Direct aviation links between the United States and South Africa are limited to flights between Atlanta, New York (JFK), and Washington (Dulles) to Johannesburg and Newark to Cape Town. The growth of low-cost carriers in South Africa has reduced domestic airfares, but private carriers are likely to struggle against national carriers without further air liberalization in the region and in Africa. The launch of the Single African Air Transport Market, which is composed of 23 African Union member states including South Africa, in January 2018 demonstrates the potential for further cooperation on the continent.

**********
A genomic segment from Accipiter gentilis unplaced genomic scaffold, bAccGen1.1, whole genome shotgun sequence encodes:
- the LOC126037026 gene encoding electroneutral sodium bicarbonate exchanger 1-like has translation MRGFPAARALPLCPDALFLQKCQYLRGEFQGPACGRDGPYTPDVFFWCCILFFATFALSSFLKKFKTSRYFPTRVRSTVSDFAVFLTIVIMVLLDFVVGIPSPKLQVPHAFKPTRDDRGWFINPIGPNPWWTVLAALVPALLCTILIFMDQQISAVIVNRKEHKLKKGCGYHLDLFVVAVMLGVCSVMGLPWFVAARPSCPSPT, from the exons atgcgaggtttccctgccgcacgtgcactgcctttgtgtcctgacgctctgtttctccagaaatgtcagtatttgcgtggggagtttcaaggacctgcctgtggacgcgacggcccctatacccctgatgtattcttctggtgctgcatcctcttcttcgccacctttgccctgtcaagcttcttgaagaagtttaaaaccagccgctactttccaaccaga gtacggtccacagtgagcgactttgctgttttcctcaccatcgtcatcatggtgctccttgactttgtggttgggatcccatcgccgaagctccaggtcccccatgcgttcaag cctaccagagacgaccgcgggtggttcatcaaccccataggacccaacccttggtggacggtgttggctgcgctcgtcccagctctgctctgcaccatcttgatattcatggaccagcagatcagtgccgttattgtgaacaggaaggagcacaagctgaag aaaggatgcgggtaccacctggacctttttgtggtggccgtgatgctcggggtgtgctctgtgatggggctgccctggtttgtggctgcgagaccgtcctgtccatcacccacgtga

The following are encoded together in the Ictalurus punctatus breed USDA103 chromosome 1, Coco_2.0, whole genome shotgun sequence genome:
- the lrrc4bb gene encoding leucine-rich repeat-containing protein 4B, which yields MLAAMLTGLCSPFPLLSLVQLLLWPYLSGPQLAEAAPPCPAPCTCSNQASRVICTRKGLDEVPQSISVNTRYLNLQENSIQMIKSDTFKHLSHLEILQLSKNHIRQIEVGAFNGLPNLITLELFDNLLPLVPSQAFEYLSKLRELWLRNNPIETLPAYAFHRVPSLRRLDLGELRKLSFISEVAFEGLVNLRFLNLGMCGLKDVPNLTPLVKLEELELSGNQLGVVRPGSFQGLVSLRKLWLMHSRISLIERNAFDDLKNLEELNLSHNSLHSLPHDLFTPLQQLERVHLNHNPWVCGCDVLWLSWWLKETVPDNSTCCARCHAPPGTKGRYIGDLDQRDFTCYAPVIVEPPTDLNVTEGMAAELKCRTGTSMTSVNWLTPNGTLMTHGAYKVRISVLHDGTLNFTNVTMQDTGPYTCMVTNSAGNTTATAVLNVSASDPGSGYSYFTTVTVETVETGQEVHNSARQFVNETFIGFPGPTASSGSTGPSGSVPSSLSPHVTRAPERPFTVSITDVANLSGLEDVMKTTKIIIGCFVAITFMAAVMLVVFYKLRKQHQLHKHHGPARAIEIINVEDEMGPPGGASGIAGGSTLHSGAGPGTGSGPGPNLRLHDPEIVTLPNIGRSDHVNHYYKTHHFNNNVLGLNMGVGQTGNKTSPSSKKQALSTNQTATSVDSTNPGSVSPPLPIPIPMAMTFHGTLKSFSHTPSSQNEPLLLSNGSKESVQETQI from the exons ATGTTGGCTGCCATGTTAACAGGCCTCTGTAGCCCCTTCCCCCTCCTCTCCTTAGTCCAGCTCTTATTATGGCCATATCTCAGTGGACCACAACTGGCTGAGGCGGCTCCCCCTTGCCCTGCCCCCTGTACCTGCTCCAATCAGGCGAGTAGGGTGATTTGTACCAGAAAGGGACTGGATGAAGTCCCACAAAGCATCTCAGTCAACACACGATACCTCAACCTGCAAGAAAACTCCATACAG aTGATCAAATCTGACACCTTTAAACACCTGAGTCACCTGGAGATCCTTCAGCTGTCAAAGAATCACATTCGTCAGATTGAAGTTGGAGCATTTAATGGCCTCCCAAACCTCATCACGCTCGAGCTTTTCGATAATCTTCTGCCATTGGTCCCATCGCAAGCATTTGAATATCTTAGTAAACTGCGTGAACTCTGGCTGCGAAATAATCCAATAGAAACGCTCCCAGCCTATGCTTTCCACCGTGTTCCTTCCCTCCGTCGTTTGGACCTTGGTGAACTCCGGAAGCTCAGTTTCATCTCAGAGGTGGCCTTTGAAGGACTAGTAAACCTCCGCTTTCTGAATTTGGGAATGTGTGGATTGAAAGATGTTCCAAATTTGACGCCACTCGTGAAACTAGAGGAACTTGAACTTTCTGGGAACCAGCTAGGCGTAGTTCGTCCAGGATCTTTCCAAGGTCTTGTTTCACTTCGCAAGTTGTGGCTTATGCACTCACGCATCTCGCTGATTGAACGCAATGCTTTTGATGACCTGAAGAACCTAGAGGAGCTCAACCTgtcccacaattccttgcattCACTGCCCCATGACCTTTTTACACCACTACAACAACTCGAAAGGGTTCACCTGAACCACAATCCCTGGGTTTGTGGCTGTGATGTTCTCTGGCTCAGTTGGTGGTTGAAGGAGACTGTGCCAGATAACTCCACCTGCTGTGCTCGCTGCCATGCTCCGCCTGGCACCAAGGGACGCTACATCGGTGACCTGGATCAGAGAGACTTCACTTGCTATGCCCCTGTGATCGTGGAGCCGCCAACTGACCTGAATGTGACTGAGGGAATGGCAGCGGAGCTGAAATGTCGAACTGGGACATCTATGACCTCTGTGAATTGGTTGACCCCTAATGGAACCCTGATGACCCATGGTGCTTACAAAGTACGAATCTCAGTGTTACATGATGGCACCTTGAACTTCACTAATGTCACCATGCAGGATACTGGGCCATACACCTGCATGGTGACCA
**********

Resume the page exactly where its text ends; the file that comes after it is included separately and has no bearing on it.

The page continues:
In South Africa, the state-owned carrier, South African Airways (SAA), relies on the government for financial assistance to stay afloat and received back-to-back bailouts of R5 billion (USD 357 million) in 2018 alone to repay creditors. That same year, the airline’s management requested a R21.7 billion (USD 1.55 billion) bailout from the government over three years to turn the company around. In 2019, however, creditors initiated business rescue proceedings, the equivalent of Chapter 11 bankruptcy, to restructure and salvage the airline after a crippling strike over wage increases left the airline’s finances in complete disarray. SAA last released its earnings for fiscal year 2017/2018, in which it lost R5.7 billion (USD 407 million) and brought the company’s cumulative losses since 2011 to a total of R23 billion (USD 1.65 billion).